Amicus Curiae: The Ethnicity Gap in Education
By Isabel Ko
NZQA was slammed recently over a ‘far too difficult’ maths exam that left numerous students in tears. In light of this matter, it is necessary to address the questions surrounding the competency of NCEA examinations and its correlation with student pass rates.
NCEA was introduced in 2002, replacing the School Certificate, Sixth Form Certificate and Bursary with NCEA Levels 1, 2 and 3. NCEA differed from the old system in the sense that it allowed much more flexibility where practical skills and academic knowledge could both be counted towards a student’s qualification. However, it has been proven that NCEA’s flexibility is its greatest strength, as well as its greatest weakness. Its flexibility can be used to recognise and accentuate strengths to open more doors for students, or it can consequently be used to “pigeonhole kids” and limit their pathways.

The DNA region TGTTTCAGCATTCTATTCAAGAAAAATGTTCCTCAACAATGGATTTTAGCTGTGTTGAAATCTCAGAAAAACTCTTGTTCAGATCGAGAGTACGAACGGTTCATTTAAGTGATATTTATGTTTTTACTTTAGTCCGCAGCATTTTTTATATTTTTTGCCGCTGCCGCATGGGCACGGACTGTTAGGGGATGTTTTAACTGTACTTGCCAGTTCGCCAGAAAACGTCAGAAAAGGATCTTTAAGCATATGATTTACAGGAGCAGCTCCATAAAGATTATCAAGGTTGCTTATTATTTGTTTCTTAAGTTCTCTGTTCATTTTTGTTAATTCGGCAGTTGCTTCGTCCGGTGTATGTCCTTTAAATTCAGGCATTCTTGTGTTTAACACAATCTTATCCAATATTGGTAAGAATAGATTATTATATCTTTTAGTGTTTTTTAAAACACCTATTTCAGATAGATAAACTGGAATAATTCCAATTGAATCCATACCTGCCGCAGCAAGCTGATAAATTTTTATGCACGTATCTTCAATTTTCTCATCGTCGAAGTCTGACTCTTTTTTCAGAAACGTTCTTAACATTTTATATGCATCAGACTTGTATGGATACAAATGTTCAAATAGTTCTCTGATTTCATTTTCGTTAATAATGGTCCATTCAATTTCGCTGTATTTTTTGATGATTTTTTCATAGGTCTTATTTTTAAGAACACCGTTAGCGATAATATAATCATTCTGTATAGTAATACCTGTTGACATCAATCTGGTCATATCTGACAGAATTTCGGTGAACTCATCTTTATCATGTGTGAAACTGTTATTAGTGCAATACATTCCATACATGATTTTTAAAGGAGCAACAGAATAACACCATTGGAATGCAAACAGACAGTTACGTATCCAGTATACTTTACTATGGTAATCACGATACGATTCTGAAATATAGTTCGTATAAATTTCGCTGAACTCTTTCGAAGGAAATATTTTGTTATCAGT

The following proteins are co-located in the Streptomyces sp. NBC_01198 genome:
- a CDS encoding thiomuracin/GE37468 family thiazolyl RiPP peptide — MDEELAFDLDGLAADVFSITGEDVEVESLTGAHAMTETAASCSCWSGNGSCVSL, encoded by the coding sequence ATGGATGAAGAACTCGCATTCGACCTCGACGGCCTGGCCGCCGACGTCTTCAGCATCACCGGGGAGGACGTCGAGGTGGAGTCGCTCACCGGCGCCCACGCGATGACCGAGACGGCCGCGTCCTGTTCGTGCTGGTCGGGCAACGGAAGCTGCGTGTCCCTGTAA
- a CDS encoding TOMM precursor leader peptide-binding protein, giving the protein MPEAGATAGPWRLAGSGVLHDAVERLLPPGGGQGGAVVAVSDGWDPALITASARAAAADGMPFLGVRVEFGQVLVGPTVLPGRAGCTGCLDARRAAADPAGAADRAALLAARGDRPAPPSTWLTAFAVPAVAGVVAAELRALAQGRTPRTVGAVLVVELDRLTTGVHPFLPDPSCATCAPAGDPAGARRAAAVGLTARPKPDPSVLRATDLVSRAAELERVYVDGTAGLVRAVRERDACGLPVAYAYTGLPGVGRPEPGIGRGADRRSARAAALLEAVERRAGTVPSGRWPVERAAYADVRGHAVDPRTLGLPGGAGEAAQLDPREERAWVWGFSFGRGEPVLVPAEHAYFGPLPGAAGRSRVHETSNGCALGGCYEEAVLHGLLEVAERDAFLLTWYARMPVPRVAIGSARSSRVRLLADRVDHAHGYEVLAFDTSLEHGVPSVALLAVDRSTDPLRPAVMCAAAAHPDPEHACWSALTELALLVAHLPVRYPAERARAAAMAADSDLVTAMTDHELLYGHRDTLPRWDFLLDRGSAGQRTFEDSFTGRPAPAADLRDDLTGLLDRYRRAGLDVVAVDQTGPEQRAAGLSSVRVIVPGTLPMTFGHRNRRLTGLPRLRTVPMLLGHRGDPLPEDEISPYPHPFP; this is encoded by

This is particularly evident where participation in specific standards can actually hinder a student’s future instead of advancing it. For example, in the case of mathematics, most secondary schools do not allow students to progress from Level 1 to a more advanced course if they haven’t passed certain algebra standards. Thus, the students who find algebra hard may drop it and instead take alternative maths courses made up of unit standards. The consequence? These unit standards do not count towards gaining university entrance, and these students then either miss out getting into tertiary education, or would have to take alternative ‘Uni Prep’ courses to gain entrance to their desired degree. Unfortunately, if students take the latter option, it means more money on their student loans, more time at university, and it results in more pressure on the student as well as their families.